“On the first day of the week, very early in the morning, the women took the spices that they had prepared and they went to the tomb. And they found the stone rolled away from the tomb, but when they entered, they did not find the body of the Lord Jesus. And while they were wondering about this, suddenly, two men in clothes that gleaned like lightening stood beside them. In their fright, the women bowed down with their faces to the ground, but the men said to them, ‘Why are you looking for the living among the dead? He’s not here, He is risen.’”
I heard a few of you wanna do it. It’s okay, I’ll back up. “He’s not here, He is risen.” He is risen indeed. “’Remember how He told you I was still with you in Galilee? That the Son of Man must be delivered over to the hands of sinners, be crucified, and on the third day be raised again?’ And they remembered His words, ‘Yeah, he did say that.’ When they came back from the tomb, they told all these things to the Eleven, the 11 of His closest disciples,” Shoulda been 12, but 1 had betrayed Him, “and to all the others. It was Mary Magdalene, Joanna, Mary the mother of James, and the others with them who told this to the apostles. But they did not believe the women, because their words seem to them like nonsense.”
And I love that because it tells you these people weren’t predisposed to believe the resurrection. They weren’t expecting this. They thought this was ridiculous. When the women came and they said, “He is risen,”... He has risen indeed. Yeah that’s not what they said. What they said was, “What are you smoking? He’s dead. They don’t get back up.” It seemed like nonsense. “Peter, however, got up, and he ran to the tomb. And bending over, he saw the strips of linen lying by themselves, and he went away, wondering to himself what had happened.” He didn’t have to wonder very long. “Jesus himself came and stood among them, and He said to them, ‘Peace be with you.’ And they were startled and frightened, thinking that they saw a ghost. He said to them, ‘Why are you troubled, and why do doubts rise in your minds? Look at My hands and My feet. It’s I Myself. Touch Me and see. A ghost is not have flesh and bones, as you see I have.’ And when He had said this, He showed them His hands and His feet.”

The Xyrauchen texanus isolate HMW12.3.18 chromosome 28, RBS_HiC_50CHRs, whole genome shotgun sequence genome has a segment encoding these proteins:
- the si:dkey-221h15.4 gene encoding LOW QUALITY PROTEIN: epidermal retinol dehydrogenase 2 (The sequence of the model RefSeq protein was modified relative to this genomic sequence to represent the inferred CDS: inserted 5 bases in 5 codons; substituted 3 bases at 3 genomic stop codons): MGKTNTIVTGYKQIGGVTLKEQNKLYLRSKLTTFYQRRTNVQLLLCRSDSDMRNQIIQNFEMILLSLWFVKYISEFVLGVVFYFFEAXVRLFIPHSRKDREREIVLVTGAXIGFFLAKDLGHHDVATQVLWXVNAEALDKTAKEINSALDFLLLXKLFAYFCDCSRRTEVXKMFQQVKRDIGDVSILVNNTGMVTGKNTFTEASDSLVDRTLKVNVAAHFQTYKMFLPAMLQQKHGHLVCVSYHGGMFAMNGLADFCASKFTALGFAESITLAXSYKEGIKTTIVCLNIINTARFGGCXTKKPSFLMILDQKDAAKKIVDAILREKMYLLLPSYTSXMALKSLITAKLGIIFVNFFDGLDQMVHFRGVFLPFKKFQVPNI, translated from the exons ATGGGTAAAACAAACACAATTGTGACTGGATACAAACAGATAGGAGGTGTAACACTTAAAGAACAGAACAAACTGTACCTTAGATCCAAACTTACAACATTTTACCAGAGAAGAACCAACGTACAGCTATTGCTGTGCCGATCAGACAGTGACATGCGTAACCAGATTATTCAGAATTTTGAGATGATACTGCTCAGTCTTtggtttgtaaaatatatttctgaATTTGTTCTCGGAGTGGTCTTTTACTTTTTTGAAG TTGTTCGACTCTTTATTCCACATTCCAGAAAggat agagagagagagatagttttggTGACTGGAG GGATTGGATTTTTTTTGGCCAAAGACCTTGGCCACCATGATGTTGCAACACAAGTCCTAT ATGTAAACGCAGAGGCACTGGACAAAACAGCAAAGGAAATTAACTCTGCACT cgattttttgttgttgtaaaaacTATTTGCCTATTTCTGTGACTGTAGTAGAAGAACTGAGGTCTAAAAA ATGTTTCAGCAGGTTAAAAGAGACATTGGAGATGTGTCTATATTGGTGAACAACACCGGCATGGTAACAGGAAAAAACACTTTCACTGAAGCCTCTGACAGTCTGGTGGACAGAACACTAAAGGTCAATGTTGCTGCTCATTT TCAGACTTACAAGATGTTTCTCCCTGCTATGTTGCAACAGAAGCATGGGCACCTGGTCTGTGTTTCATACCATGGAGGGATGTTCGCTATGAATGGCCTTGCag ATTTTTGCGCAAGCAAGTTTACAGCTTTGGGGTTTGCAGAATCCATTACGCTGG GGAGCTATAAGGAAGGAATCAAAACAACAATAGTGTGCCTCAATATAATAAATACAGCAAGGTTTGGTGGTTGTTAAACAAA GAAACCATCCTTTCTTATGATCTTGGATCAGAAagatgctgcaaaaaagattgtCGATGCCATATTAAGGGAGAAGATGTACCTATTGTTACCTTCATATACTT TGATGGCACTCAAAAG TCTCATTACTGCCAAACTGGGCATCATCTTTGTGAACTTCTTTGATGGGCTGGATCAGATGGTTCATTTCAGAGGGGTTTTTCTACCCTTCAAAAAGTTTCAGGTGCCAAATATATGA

I think it’s interesting that twice Luke points out that He showed them His hands and His feet. We know from some of the other gospels that the wounds were still visible, the holes from the nails were still there, and they’re still there today. One day, all of us are gonna stand in front of Jesus, and if you cast a glimpse, a glance away from His face to His hands, you’re still gonna see the holes. And the reason for that is that it’s intended to be a permanent reminder that the blood is still flowing, that the fountain of forgiveness has not run dry, that it’s never too late. Today, it is not too late.
You can be forgiven. You can be covered in the blood of Jesus so that none of your sin ever shines through to the Father’s eyes ever again. And if you’ve never accepted that gift, I want to give you the chance, why not now? If you’ve never accepted the gift of forgiveness, now is the time to do it. I wanna ask everybody just close their eyes, bow their head, and if you’ve never accepted this gift, all you have to do right now and mean it, is to say to God:
I have sinned, and I am sorry. Thank You for dying for me, Jesus. Jesus, thank You for rising from the dead. I accept Your gift, Amen.
And if you’ve done that today, then you’ve taken hold of Jesus and the gift of forgiveness. If you did that last month, or 6 months ago, or 6 years ago, or 65 years ago, you took hold of the gift of forgiveness, and you are without blemish, you’re without stain, and you are in the presence of a God who’s delighted that you’re here, who’s delighted to have a relationship with you, because there’s nothing in the way, He’s paid it all. Would you stand up with us? The resurrection of Jesus is not just what gives us certainty, it’s what allows us to celebrate. And you cannot understand the significance of the crucifixion and the resurrection and not feel the need to celebrate it. He is risen.